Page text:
Symptoms of high blood pressure may include headaches, redness of the face, nosebleeds, and sometimes broken capillaries anywhere on the body.
Sudden numbness or paralysis of a part of the body. This may be due to a stroke, which is either due to bleeding or a blood clot in an artery in the brain that destroys a pat of the brain.
A very mild stroke is called a transient ischemic attack or TIA. It is often due to a slight blockage of an artery leading to or in the brain.
Pain along an artery or vein. This can be due to inflammation or an infection along the artery or vein. Doctors call this arteritis or vasculitis. It can also cause redness and heat along the course of an artery or vein.
The causes of most cardiovascular conditions is the same as the causes for most illness. These are nutrient deficiencies, toxic substances in the body, and/or a body chemistry out of balance. Emotions and thoughts can also play a role.
Infections are also sometimes an important cause, and these, also, are often due to nutrient deficiencies, toxic metals, toxic chemicals, and imbalanced body chemistry. Let us discuss these basic causes in more detail.
There are at least four reasons why nutrition is a critical factor in cardiovascular (and other types of) disease.
1. The food supply today throughout the earth is low in vital nutrients. It simply does not provide enough nutrition to maintain optimum health. This is mainly due to modern agricultural practices such as the use of superphosphate fertilizers.
These are growth stimulants. They increase crop yields, but result in less nutritious food. This problem applies even to fresh, organically grown food.
This problem is well-documented in books such as Empty Harvest by Bernard Jensen and Mark Anderson. Another excellent book is Food For Naught: The Decline In Nutrition by Ross Hume Hall.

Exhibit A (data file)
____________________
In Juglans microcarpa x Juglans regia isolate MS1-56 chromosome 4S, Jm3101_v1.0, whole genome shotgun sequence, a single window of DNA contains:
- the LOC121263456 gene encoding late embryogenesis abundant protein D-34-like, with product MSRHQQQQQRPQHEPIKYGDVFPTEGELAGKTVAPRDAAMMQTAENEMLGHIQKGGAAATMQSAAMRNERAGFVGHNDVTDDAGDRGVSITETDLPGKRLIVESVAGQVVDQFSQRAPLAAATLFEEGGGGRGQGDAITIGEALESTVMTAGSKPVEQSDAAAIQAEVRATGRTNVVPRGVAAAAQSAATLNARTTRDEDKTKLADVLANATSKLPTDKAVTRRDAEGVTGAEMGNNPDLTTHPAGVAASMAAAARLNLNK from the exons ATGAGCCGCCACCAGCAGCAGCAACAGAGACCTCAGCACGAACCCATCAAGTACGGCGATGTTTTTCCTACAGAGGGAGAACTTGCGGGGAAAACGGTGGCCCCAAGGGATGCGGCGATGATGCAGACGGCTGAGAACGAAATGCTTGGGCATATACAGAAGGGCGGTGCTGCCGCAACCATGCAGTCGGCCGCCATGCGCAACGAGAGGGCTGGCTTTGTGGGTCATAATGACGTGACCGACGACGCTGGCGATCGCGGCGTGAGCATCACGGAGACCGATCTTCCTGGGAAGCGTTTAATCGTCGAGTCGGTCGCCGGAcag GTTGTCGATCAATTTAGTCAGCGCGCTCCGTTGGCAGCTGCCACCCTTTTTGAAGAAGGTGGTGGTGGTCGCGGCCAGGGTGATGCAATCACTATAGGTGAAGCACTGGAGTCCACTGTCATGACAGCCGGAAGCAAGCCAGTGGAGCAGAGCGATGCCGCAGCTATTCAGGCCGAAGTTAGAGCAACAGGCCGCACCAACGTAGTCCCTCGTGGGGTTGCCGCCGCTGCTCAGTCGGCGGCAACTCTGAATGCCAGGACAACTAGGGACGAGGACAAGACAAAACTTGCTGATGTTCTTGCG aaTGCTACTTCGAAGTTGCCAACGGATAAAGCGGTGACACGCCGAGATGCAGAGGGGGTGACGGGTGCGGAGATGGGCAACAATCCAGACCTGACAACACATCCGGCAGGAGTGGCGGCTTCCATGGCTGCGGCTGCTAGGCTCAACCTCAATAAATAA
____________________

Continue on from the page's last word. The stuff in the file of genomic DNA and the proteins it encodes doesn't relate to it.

Correcting this important problem should be a focus of modern society, but it is hardly mentioned.
2. Standard diets are often terrible, and do not provide enough nutrition to prevent disease. Common problems with modern diets include consuming sugars, refined foods, few cooked vegetables, and at times, too much or not enough meat.
The cardiovascular system requires dozens of nutrients such as zinc, copper, omega-3 fatty acids, coenzyme Q-10, L-carnitine, adequate protein, and others. Doctors should advise people about this matter, but this is rare.
3. Once ill with any condition, doctors routinely prescribe medical drugs that worsen nutritional deficiencies. This further contributes to cardiovascular and other diseases. This is another major failure of the current medical profession. For more details, see the article on this site entitled Drug Problems.
4. Cardiovascular surgery always further depletes many nutrients. This worsens the patientŐs health, even if surgery is successful.
Doctors should take this into account when they perform surgery, but very few do this. Cardiovascular surgery is sometimes life-saving, but often not needed if one follows a nutritional balancing program.
Some day, I hope this disastrous nutritional situation will change, but medical training does not include nearly enough nutrition, so it is not likely to happen any time soon.
Toxic levels of certain minerals cause or aggravate cardiovascular disease. Toxic minerals are of two types. Some are the toxic metals such as lead, cadmium, and mercury. Other are toxic forms of physiological minerals such as oxides of iron, copper and calcium.